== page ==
Frequently Asked Questions

We have compiled below some common questions to inform practitioners and patients who are seeking better health outcomes.  If your question is not answered in the FAQs below, please email us with your query.


How do I find a Bio Balance Health trained doctor or health practitioner?

You can search for a Bio Balance trained doctor on our Find A Doctor listing.  Then contact the doctor’s practice directly for more information to see if they are the right fit for you.

What if I can't find a Bio Balance Health trained doctor in my area?

Many doctors provide telehealth consultations.  Search for a Bio Balance trained doctor on our Find A Doctor listing.  Then contact the doctor’s practice directly for more information to see if they provide telehealth consultations.

How do I become a patient?

After locating a Bio Balance Health trained practitioner on our Find A Doctor listing, please contact the Practitioner’s clinic for more information regarding their new patient procedure.
Bio Balance Health is a training organisation, not a medical practice.  After completing the Bio Balance Health training, doctors practice from their independent medical clinic.

What happens at my first consultation with a Bio Balance Health trained practitioner?

We recommend you contact the doctor’s practice directly for their specific new patient procedure.  As a general guide, new patients are usually required to complete a comprehensive medical history evaluation prior to their first appointment. This assists in identifying factors which may have contributed to your current health problems.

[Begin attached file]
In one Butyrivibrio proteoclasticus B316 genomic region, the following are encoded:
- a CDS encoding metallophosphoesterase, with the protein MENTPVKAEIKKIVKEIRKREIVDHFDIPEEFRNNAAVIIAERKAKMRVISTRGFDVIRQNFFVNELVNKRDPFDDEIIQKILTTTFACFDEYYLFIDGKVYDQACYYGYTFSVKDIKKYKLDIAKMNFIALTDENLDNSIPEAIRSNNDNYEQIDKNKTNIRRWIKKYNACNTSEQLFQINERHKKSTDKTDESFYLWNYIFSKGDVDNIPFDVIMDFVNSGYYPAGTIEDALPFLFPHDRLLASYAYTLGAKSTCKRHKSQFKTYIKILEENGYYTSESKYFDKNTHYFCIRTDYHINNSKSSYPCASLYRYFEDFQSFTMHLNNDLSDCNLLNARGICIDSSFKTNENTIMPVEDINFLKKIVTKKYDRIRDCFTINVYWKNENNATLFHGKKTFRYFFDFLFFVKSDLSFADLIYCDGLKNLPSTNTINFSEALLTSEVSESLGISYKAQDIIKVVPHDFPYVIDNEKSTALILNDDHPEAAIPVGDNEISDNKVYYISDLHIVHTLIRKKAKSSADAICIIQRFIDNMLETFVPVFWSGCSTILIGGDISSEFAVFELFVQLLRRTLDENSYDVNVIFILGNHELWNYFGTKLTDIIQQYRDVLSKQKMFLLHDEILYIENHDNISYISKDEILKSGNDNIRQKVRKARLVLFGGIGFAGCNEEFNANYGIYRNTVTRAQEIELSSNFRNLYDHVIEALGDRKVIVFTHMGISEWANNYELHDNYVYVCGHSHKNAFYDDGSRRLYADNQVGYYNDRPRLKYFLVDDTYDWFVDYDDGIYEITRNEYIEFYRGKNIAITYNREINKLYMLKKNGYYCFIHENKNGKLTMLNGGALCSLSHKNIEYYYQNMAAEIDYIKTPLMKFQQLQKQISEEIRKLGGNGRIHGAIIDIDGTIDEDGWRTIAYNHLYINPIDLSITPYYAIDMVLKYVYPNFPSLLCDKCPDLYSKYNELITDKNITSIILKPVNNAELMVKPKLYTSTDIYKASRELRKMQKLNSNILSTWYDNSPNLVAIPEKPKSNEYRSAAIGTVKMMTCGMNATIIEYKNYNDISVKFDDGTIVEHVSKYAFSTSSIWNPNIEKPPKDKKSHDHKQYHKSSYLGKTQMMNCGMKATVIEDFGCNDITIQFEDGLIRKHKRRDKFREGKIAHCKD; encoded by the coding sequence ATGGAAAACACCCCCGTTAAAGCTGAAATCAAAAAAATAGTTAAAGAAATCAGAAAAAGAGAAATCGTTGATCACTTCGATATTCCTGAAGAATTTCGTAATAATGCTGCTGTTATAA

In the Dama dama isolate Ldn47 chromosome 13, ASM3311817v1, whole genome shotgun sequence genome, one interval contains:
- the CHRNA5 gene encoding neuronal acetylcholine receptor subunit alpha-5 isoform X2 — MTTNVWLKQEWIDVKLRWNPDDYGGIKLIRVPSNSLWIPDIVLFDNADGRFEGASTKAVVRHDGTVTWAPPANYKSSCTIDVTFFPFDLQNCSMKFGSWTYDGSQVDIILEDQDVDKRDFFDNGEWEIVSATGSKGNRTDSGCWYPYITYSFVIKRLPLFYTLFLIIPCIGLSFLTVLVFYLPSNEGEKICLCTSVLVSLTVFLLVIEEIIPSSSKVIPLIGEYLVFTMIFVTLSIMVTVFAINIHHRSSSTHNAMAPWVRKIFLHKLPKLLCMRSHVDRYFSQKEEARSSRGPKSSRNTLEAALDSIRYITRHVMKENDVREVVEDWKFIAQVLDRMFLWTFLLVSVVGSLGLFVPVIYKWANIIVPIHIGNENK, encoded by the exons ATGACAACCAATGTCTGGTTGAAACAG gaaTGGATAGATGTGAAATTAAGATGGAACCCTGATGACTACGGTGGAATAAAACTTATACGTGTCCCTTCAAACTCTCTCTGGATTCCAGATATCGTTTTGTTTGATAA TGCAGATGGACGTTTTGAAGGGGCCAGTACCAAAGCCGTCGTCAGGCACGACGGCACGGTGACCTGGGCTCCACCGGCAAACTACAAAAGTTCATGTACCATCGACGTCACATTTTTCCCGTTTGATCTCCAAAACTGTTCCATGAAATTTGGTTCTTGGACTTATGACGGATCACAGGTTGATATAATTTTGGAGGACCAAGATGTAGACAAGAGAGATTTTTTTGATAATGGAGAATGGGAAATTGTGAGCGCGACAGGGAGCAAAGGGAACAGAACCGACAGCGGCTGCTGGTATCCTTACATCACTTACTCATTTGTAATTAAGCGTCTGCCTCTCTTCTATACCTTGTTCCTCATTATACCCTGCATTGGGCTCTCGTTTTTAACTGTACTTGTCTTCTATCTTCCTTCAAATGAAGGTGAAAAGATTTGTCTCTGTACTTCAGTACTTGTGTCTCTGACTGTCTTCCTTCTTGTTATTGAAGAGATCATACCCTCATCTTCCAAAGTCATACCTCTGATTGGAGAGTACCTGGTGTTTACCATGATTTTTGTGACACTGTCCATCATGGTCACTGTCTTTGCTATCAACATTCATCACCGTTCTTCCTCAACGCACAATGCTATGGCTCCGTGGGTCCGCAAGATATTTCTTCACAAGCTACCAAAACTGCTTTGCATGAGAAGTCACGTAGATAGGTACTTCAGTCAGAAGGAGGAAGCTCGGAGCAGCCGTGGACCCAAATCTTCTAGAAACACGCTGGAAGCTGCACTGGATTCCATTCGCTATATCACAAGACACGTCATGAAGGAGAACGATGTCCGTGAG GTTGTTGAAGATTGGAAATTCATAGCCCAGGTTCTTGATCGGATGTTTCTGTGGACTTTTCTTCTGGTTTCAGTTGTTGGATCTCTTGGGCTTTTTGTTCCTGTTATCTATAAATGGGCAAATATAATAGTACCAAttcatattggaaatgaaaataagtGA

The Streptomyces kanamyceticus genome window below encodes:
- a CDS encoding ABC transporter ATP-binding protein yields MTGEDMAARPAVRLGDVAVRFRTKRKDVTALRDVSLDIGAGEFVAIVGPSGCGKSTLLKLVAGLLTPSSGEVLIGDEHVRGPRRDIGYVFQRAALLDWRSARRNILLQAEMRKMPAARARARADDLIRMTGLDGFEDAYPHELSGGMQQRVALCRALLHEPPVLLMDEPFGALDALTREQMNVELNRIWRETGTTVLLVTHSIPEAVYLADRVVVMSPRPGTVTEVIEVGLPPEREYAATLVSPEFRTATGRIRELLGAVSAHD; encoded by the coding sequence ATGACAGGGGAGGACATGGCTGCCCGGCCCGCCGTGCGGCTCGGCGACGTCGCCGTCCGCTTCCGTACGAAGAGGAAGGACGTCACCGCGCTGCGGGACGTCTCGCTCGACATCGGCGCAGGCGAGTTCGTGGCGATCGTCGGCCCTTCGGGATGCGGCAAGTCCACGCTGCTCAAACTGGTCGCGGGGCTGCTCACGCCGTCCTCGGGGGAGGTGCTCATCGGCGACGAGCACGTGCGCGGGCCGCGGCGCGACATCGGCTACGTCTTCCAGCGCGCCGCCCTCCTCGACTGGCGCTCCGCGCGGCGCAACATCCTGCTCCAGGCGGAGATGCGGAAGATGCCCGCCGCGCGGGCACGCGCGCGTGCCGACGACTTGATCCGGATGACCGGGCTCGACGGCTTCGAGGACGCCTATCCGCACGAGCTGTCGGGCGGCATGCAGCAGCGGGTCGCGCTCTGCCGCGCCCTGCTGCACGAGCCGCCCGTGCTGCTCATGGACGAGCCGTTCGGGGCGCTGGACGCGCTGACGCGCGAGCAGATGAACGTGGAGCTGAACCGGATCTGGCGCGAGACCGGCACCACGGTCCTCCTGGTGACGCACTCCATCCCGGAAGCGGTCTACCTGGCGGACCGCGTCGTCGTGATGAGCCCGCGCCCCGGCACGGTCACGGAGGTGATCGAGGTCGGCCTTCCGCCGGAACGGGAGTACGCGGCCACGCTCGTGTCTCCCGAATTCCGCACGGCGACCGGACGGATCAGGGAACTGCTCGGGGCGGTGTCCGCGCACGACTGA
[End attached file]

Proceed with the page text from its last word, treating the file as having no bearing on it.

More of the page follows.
Blood tests and a urinary pyrrole test is requested to identify any biochemical imbalances which may be contributing to your symptoms.  This assist your doctor in developing an individualised management plan for you.


What pathology tests are required for my initial consultation?

We recommend patients complete the following pathology (blood and urine) tests as part of their initial consultation/review:

  •  Plasma Zinc
  •  Serum Copper
  • Caeruloplasmin
  • Whole Blood Histamine
  • AAL Urinary Pyrroles (including Urobilinogen)
  • Iron Studies
  • Liver Function Test (ALT and AST)
  • C-Reactive Protein
  • Folate
  • Serum B6
What patient history questions are asked at the initial consultation?

Patients’ medical history forms part of the review (subjective) in conjunction with the pathology (objective) test results.  This provides the patient’s doctor with an overview of the patient’s symptoms and medical history, as well as the biochemical picture provided through the pathology results.

A sample of the Bio Balance Health Patient Initial Consultation Questionnaire can be downloaded here.  

How long will it take to see improvements in my health?

Treatment options for patients is individualised to help patients improve their health outcomes.  Improvements will vary depending on how the patient responds, and the severity of their condition.

Pyrrole Testing:

What is the pyrroles in urine test?

To be scientific, the urinary pyrrole test is a co-measure of two different processes:

  1. Internal circulatory process of Oxidative stress and redox chemistry (pyrrole)
  2. Result of bacterial action in the gut (urobilinogen)

The test is only of use if patients have symptoms of mental health and if other factors in blood are measured at the same time.

The test is only useful if the collection, storage and transport protocols are followed.

In non-medical terms: